A stage performer stands with six poles in front of him. At first, he goes from pole to pole, carefully placing a china plate on each, spinning each one to get it to balance on the pole. By the time he reaches the sixth pole, the first plate is beginning to wobble precariously, in danger of crashing to the floor. He rushes to spin it again, as another plate slows. His task never ends. Disaster (or at least a big mess) is only seconds away.
This vignette fairly portrays the scene that unfolded each morning as I tried to get out the door with my six children (four under the age of six) as we took the older two to school. I help one child tie her shoe, as another needs help in the bathroom. I remind a child to pack her homework while working frantically to run a brush through another’s hair, and then the baby fills her diaper.
Does this sound familiar? According to Adele Faber in How to Talk So Kids Will Listen & Listen So Kids Will Talk, parenting can be “maddening, uphill work. Part of the problem lies in the conflict of needs. The adult need is for some semblance of cleanliness, order, courtesy, and routine. The children couldn’t care less!”
What we need while in the throes of busy days are practical tips, so we can enjoy these days instead of wishing them away. Here are three things that helped us feel less frenetic while we managed life with a large family:
Routine is everything.
There are people who crave structure and those who are comfortable flying by the seat of their pants, but a consistent routine benefits everyone. It helped us to have as few things as possible to do in the morning as that was the most frenzied time. We laid out our clothes and packed lunches the night before; all we had to do in the morning was eat breakfast, get dressed, and load up the car. After school, we sang a song that named everything that needed to be done before the kids could play. With a basic routine in place, kids are more cooperative when they know what the expectations are.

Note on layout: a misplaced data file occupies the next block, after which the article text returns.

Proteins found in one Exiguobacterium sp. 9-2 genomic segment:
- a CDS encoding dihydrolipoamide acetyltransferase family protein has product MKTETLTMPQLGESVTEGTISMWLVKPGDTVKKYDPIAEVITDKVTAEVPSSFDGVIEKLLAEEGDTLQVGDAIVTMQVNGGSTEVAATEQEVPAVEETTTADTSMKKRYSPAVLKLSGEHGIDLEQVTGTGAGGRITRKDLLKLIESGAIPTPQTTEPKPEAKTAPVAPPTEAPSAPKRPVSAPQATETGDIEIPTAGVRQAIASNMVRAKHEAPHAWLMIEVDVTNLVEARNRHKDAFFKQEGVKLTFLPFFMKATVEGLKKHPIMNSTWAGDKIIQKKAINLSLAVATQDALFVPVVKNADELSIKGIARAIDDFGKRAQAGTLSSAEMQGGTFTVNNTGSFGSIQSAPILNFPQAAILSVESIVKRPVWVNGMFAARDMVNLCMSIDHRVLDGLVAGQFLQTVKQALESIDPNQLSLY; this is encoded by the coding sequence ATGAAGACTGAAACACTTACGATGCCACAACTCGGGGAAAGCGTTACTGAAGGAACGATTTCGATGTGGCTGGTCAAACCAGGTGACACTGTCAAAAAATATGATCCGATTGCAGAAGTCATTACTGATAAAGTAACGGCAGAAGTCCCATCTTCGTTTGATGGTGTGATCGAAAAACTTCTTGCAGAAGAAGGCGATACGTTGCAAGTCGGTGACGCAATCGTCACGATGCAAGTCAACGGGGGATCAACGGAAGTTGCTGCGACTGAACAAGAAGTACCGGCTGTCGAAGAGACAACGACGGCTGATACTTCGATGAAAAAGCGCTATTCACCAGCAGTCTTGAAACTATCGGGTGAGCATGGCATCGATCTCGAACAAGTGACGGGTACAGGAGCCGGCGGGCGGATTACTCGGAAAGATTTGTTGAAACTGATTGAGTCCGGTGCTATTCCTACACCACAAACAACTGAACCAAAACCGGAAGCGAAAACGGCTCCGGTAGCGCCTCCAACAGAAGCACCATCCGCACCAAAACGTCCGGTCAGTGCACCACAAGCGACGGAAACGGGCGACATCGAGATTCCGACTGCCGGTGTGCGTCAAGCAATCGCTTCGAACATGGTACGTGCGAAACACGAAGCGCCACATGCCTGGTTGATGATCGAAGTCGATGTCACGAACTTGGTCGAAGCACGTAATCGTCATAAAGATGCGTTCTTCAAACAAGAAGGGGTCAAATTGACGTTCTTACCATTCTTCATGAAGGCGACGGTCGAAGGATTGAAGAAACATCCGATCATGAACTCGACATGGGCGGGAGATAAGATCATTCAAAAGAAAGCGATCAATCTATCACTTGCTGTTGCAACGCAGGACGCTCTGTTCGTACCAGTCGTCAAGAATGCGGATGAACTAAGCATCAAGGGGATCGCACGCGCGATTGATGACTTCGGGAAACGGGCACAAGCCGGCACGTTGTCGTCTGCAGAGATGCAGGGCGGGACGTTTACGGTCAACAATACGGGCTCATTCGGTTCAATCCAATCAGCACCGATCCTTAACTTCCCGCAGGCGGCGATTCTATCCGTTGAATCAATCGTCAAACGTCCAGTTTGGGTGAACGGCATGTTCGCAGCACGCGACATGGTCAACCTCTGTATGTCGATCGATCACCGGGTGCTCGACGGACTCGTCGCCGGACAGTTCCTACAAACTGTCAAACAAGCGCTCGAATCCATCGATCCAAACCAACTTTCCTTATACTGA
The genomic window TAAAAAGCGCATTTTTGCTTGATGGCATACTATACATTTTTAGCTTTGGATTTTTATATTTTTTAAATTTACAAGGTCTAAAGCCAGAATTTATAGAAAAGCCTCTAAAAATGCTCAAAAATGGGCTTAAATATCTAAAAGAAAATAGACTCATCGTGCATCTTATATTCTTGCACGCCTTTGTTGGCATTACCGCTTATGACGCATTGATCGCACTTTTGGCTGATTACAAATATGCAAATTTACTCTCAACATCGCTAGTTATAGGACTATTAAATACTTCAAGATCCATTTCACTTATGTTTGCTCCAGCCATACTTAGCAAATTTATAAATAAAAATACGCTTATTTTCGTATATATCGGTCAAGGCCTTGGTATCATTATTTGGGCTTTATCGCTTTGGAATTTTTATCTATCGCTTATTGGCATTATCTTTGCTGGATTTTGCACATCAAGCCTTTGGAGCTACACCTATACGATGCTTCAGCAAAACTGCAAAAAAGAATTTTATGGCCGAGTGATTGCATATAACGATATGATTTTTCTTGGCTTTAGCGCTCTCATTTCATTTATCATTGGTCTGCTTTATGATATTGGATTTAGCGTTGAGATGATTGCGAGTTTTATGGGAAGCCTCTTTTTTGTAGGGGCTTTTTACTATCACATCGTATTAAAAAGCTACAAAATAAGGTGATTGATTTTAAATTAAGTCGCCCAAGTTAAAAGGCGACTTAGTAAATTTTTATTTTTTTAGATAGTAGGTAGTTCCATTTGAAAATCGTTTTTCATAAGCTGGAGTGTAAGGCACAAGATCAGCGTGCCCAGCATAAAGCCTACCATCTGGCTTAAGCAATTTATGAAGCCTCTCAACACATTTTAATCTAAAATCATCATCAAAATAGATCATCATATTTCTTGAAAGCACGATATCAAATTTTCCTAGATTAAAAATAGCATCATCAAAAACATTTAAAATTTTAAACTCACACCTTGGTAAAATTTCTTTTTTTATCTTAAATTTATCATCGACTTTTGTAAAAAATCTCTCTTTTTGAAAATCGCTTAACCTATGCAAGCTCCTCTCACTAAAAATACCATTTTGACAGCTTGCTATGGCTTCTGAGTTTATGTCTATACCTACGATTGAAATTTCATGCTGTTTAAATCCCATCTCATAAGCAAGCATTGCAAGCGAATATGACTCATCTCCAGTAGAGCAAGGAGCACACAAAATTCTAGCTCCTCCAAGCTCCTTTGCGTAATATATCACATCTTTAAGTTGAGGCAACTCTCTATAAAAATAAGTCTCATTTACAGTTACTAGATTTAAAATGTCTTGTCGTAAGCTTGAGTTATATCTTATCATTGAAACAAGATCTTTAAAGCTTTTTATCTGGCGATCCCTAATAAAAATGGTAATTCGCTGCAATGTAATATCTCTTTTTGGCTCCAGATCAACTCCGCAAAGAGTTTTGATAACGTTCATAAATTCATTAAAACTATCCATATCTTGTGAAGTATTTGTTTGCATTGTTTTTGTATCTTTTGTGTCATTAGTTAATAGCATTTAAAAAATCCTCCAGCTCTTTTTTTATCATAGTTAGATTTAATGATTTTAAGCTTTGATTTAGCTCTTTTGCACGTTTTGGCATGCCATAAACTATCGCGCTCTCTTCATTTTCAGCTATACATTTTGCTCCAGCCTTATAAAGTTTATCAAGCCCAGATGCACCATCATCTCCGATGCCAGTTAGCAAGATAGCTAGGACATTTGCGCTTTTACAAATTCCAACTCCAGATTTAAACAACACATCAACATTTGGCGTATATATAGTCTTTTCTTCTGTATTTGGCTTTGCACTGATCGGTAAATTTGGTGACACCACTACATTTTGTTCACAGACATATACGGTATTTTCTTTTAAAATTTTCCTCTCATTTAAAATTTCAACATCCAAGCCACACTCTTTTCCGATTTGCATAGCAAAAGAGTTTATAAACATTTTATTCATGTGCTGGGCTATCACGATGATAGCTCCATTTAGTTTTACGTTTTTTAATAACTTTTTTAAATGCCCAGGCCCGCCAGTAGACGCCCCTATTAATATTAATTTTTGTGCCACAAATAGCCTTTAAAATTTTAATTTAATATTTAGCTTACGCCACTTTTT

Communicate expectations clearly.
We often think that children “should know better” when it comes to negative behavior. While they probably can conclude that hitting is hurtful, and therefore wrong, it is our job as parents to actually teach our children what is expected of them. While explanation isn’t always necessary, sometimes it can help a child understand why we have that expectation.
In my experience, it is most productive to communicate these expectations matter-of-factly and at a time when your child is able to receive what you are saying. Instead of exclaiming, “Why did you leave a wet towel on my bed?!” the moment you walk into your room, consider waiting to broach the subject later. Then, explain, “This morning I walked into my room and found a wet towel on my bed. It made my sheets wet. When you’re done with your towel, please hang it up in the bathroom.” You send your child the valuable message that he or she can handle the responsibility of meeting this expectation.
While parenting may be the most important undertaking, as parents we don’t have to be so serious. When my daughter was having trouble remembering to take her completed homework back to school, I asked her to think of a place she could put it that would help remind her. We brainstormed a few ideas and discovered that her existing morning routine included taking her packed lunch from the refrigerator and placing it in her backpack. I asked, “So why don’t you put your homework in the refrigerator next to your lunch?” My daughter’s face went from wide-eyed shock to a huge grin as she marched over to the refrigerator with her math papers. This lasted for about a week before she independently skipped this step and put them straight into her backpack. Humor for the win!
When we are in a good routine, communicate our expectations clearly and respectfully, and don’t take ourselves too seriously, life can go much more smoothly. Yes, our plates still get wobbly, and sometimes they fall. Things get crazy and our normal routine is thrown off. We lack sleep because of sickness, or our spouse is out of town and we are running on empty. That’s what paper plates are for. Have a picnic on the living room floor, laugh at yourself, and start again tomorrow.